Thursday, February 01, 2018

Sergeant Bluff native Croston's latest stop is Super Bowl

By Jeff Budlong
February 1, 2018

MINNEAPOLIS -- At what point does the underdog label no longer fit?

Cole Croston has worked hard to answer that question because every other one that has been thrown his way since graduating from Sergeant Bluff-Luton High School has been handled in an emphatic way.

First, he was too small and not talented enough to stick with the Iowa football program as a walk-on. Then it was the doubts about his ability to hold up against Big Ten defensive linemen once he did get on the field and eventually started games at left tackle. After his name was not called in the 2017 NFL Draft, Croston took a chance and signed as a free agent with the New England Patriots.

That is a very good story. Undersized son of a former Hawkeye and NFL player proves the doubters wrong before getting a shot at an NFL training camp and moving on to whatever his life’s work will be after his brush with professional football.

Except, Croston kept impressing coaches and when the big cutdown day came his phone rang, but not to tell him to bring his playbook to hand in. No, he was getting ready for the regular season. He was a member of the most dominant team of the last two decades.

Now he is heading to the Super Bowl Sunday with the Patriots
and if that is surprising just go back and read the last three paragraphs.

“At the start of the season my goal was just to make the team and I was able to accomplish that,” he said. “I just kind of put my head down through the season and you look up and here we are at the Super Bowl. It is nice to be one of the last two teams playing.”

The 24-year-old believes he remained on the Patriots roster because of that thing that separates most multi-sport athletes – versatility.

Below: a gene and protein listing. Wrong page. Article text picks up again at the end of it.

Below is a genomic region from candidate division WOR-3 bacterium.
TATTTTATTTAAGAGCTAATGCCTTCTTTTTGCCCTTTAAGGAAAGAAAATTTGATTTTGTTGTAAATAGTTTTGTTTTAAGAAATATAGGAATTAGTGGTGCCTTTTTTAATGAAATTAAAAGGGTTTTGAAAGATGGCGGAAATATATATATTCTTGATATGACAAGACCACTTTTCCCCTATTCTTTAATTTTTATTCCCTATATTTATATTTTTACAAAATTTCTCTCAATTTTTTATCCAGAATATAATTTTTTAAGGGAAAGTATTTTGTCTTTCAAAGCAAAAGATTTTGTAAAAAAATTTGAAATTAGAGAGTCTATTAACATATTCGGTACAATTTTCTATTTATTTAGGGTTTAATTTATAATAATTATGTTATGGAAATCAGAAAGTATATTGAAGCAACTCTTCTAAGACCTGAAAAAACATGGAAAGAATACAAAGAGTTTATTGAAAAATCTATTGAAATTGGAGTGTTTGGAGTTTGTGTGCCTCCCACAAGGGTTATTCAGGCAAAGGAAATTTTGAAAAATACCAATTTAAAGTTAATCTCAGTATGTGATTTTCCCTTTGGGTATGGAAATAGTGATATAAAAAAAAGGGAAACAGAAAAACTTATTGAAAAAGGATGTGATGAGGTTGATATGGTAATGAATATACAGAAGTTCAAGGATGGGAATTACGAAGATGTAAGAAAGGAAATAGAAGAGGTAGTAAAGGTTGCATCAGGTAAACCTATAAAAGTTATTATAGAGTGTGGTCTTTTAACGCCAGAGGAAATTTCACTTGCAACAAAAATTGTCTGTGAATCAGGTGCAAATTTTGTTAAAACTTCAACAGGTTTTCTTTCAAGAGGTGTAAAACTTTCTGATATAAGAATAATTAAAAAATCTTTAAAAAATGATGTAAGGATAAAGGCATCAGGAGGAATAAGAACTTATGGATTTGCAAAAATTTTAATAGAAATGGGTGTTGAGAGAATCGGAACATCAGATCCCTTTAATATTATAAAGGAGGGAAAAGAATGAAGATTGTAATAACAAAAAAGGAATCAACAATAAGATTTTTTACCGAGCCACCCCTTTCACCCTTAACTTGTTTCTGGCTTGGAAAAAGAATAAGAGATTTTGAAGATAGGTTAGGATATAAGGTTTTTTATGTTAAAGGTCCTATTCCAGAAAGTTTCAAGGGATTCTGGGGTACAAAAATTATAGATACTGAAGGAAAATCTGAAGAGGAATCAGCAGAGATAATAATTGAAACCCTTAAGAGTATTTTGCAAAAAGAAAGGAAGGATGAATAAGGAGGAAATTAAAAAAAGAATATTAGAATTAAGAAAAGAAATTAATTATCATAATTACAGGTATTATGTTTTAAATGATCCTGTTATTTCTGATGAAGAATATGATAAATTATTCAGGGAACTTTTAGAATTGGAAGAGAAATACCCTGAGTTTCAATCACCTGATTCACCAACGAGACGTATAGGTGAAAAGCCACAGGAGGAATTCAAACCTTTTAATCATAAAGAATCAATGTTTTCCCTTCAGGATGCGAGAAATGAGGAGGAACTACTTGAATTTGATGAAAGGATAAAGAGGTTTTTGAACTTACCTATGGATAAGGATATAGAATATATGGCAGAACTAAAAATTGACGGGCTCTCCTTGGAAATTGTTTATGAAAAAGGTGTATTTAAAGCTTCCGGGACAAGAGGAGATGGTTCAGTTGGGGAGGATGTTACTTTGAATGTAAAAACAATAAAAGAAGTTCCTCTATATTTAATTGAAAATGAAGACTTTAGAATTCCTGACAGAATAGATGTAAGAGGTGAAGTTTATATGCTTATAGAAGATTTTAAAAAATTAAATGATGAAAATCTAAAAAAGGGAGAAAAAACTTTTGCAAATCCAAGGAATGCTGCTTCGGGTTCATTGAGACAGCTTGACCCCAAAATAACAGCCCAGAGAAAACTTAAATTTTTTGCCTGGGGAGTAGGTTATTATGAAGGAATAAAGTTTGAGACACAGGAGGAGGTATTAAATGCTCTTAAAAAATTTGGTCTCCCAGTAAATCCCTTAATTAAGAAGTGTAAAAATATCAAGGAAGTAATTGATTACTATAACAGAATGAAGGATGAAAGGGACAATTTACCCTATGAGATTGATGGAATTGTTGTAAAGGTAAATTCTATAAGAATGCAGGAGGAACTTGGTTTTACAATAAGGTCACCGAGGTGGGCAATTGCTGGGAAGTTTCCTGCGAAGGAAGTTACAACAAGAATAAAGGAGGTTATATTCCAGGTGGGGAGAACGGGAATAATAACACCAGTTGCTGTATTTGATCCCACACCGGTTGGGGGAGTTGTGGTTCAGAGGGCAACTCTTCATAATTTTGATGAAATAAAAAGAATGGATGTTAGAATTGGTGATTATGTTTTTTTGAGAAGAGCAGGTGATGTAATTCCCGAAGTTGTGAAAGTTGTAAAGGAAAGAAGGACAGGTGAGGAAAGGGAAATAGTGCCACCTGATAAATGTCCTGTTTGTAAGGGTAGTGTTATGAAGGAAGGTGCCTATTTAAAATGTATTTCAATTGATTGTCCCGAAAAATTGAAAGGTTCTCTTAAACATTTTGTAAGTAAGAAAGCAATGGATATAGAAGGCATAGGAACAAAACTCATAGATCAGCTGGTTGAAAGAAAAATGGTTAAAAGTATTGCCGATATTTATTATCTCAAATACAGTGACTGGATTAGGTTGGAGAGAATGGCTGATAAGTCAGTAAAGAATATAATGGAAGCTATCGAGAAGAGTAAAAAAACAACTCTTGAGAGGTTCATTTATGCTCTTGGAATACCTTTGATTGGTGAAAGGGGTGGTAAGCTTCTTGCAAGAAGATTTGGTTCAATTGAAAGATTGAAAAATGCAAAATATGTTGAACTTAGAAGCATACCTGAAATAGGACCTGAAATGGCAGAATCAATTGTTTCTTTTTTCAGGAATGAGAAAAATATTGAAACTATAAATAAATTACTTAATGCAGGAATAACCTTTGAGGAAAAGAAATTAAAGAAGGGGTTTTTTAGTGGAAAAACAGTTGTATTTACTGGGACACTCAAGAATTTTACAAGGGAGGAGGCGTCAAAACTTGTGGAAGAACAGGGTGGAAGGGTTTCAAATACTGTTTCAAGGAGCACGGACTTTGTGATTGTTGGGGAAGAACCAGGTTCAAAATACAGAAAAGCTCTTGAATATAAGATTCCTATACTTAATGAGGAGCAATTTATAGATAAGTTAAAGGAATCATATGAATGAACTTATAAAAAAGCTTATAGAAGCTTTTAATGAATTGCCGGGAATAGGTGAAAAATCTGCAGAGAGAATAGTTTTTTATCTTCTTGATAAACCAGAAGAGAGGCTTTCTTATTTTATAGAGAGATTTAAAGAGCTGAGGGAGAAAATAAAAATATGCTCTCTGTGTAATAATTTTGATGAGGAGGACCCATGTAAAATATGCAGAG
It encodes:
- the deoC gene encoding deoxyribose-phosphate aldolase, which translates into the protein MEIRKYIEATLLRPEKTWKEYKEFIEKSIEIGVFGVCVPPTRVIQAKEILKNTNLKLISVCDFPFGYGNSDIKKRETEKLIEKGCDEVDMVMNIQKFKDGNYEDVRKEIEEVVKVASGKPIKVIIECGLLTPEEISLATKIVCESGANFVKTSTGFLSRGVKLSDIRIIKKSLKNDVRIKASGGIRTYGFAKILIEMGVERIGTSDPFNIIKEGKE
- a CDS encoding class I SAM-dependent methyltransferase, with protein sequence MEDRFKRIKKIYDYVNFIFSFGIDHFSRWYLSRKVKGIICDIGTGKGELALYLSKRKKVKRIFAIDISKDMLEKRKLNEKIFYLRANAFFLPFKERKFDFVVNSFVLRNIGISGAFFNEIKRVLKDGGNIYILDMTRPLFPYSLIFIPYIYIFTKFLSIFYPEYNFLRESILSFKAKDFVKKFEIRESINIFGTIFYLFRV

“My ability to play guard and tackle on both sides,” he said. “I was actually taking some snaps at center as well, so I would say the No. 1 thing is being versatile and being able to do multiple positions.”

"He is very athletic and what is hard to find is someone who is 6-foot-5, 315 pounds and is very athletic," said Croston's father Dave, who played for the Green Bay Packers. "That is why there are so few guys that can play offensive line at that level."

Croston said he quickly learned that football was now his job as a first-year pro and has focused all season on ways to improve during and after every practice.

"You hear 'do your job' all over the place and that is really all they want you to do," he said. "If all 11 players do their job on the field the play should be successful.

"It has been a total pleasure to work with (offensive line coach) Dante Scarnecchia. He is a total expert at his craft, he has been doing this for 40 or 50 years, and what is great is we have formed respect for everyone on the line and I think it has brought the unit together."

For many rookies, the first NFL season can be a challenging one.